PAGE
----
Agroecology Manifesto

Agroecological Manifesto

We call for new knowledge and practices evolved through experience and understanding to be used to intervene in the solution of, the never seen before, complex social, environmental, economic and ethical challenges of our time. Also, to construct a new social and productive rationality that would enable us to transition towards a truly Sustainable Development for all.

How we manifest our purpose is expressed in our orientation to the 4 pillars of Sustainable Development. This being “development that meets the needs of the present without compromising the ability of future generations to meet their own needs” (Bruntland report 1987).

“The concept of a sustainable agriculture is a relatively recent response to the decline in the quality of the natural resource base associated with modern agriculture” (Mc Isaac and Edwards 1994).

Agroecology deals with various different challenges in agricultural production. Agroecology deals primarily with crop production and protection aspects, and includes relevant environmental, social, economic, ethical and developmental issues.

The design of such Sustainable Agroecological systems is based on the application of the following ecological principles:

  • Enhance recycling of biomass and optimizing nutrient availability and balancing nutrient flow.
  • Securing favourable soil conditions for plant growth, particularly by managing organic matter and enhancing soil biotic activity.
  • Minimizing losses due to flows of solar radiation, air and water by way of microclimate management, water harvesting and soil management through increased soil cover.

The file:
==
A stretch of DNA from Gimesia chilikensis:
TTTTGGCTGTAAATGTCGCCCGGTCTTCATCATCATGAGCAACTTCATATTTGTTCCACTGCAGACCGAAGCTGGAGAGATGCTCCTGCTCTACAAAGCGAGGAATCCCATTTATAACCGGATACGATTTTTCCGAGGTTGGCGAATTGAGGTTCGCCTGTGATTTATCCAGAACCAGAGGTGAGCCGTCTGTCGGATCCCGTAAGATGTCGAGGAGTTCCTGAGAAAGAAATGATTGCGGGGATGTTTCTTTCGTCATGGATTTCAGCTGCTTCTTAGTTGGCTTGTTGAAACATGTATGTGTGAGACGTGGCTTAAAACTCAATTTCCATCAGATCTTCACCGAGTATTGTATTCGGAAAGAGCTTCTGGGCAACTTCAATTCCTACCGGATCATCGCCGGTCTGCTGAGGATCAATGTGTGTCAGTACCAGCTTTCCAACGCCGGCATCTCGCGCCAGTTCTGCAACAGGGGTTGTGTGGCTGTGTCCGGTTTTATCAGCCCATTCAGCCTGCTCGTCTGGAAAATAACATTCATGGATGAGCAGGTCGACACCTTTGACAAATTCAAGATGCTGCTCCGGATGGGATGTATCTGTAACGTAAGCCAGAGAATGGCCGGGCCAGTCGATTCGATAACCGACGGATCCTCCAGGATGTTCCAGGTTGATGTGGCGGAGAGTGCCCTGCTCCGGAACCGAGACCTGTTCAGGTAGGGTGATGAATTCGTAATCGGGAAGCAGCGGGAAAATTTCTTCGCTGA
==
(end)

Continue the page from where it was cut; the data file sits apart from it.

• Species and genetic diversification of the agroecosystem in time and space.
  • Enhance beneficial biological interactions and synergisms among agro biodiversity components thus resulting in the promotion of key ecological processes and services. (Reinjntjes et al. 1992)

This Manifesto is formulated to bring about new systems addressing Sustainable Development. Moral and ethical leadership is at the root of all sustainability, “Sustainable development is the kind of development that places the least demands upon natural resources and the most demands upon moral resources” Herman Daly.

Our environmental, economic, political, social, and spiritual challenges are interconnected, and together we can forge inclusive solutions. Within the four pillars of Sustainable Development the following broad indicators of sustainability include:

  • Social
  • Social sustainability is the least defined and least understood of the different ways of approaching sustainability and Sustainable Development. Social sustainability has had considerably less attention in public dialogue than economic and environmental sustainability. It includes:
  • Equity & Participation
  • Awareness of sustainability
  • Social Cohesion
  • Sufficient gainful employment
  • A reduction in poverty
  • Higher education levels
  • Increase/enhance access to social services
  • Increase/enhance access to medical services
  • Cultural

Cultural sustainability is a new interdisciplinary approach, aimed to raise the significance of culture and its factors in local, regional and global sustainable development. It includes:

  • Respect of the socio-cultural authenticity of host communities, conserve their living cultural heritage and traditional values, and contribute to inter-cultural understanding and tolerance
  • Recognize and support existing rural cultures
  • Protect natural and historic heritage
  • Support and encourage the development and growth of local arts and artists
  • Support cultural diversity
  • Advance the library system, access to information and resource centres
  • Economic